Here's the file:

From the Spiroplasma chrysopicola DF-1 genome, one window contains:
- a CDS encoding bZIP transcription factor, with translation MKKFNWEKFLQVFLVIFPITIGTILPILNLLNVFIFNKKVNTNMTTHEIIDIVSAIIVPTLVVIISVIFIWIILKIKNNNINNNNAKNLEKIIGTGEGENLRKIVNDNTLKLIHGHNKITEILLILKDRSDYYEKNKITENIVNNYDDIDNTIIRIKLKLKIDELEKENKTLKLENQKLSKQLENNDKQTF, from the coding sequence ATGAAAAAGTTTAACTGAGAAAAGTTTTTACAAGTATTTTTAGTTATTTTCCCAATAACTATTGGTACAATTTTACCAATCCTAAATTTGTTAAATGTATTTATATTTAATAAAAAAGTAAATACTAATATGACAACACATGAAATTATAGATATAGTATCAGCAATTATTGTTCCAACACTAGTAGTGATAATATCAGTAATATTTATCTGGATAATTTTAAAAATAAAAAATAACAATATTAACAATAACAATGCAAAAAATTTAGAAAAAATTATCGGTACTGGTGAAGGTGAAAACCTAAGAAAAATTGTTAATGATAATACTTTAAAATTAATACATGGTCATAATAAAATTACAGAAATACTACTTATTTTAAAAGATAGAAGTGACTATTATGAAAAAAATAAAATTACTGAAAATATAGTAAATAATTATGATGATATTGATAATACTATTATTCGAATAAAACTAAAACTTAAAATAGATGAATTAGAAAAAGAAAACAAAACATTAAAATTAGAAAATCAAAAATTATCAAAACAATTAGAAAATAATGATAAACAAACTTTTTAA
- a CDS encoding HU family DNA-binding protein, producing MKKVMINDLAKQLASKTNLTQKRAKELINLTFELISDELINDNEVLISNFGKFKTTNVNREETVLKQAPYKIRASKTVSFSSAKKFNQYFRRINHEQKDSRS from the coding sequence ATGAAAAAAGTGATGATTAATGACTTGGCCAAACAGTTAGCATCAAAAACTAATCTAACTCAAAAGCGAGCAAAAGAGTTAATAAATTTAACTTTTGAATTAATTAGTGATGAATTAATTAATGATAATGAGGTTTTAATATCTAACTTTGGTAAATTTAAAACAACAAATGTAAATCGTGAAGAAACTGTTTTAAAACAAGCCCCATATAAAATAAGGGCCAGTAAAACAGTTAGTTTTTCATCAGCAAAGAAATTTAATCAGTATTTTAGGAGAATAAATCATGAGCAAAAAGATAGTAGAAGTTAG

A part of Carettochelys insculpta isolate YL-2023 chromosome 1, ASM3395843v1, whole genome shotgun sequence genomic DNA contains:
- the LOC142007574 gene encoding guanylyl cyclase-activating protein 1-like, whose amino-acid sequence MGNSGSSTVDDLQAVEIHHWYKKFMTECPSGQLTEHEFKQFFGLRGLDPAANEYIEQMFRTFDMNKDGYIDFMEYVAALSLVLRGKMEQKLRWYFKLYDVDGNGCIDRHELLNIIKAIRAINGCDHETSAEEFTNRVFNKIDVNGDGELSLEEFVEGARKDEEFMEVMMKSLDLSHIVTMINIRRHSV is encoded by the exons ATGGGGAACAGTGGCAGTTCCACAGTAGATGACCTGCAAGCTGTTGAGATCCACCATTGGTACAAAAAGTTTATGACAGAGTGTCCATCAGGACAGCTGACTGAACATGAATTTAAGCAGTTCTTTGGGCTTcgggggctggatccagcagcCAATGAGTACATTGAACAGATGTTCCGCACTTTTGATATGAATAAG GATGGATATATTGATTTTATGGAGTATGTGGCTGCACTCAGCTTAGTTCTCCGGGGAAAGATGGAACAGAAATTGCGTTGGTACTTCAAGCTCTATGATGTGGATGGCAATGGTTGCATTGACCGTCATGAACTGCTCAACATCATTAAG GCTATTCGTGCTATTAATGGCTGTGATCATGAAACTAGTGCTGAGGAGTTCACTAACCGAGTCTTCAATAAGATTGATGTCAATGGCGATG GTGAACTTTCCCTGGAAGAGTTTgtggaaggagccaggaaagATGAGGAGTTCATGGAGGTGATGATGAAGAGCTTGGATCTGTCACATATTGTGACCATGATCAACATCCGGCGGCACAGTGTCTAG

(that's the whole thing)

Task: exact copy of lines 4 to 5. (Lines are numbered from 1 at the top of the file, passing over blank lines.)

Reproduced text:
A part of Carettochelys insculpta isolate YL-2023 chromosome 1, ASM3395843v1, whole genome shotgun sequence genomic DNA contains:
- the LOC142007574 gene encoding guanylyl cyclase-activating protein 1-like, whose amino-acid sequence MGNSGSSTVDDLQAVEIHHWYKKFMTECPSGQLTEHEFKQFFGLRGLDPAANEYIEQMFRTFDMNKDGYIDFMEYVAALSLVLRGKMEQKLRWYFKLYDVDGNGCIDRHELLNIIKAIRAINGCDHETSAEEFTNRVFNKIDVNGDGELSLEEFVEGARKDEEFMEVMMKSLDLSHIVTMINIRRHSV is encoded by the exons ATGGGGAACAGTGGCAGTTCCACAGTAGATGACCTGCAAGCTGTTGAGATCCACCATTGGTACAAAAAGTTTATGACAGAGTGTCCATCAGGACAGCTGACTGAACATGAATTTAAGCAGTTCTTTGGGCTTcgggggctggatccagcagcCAATGAGTACATTGAACAGATGTTCCGCACTTTTGATATGAATAAG GATGGATATATTGATTTTATGGAGTATGTGGCTGCACTCAGCTTAGTTCTCCGGGGAAAGATGGAACAGAAATTGCGTTGGTACTTCAAGCTCTATGATGTGGATGGCAATGGTTGCATTGACCGTCATGAACTGCTCAACATCATTAAG GCTATTCGTGCTATTAATGGCTGTGATCATGAAACTAGTGCTGAGGAGTTCACTAACCGAGTCTTCAATAAGATTGATGTCAATGGCGATG GTGAACTTTCCCTGGAAGAGTTTgtggaaggagccaggaaagATGAGGAGTTCATGGAGGTGATGATGAAGAGCTTGGATCTGTCACATATTGTGACCATGATCAACATCCGGCGGCACAGTGTCTAG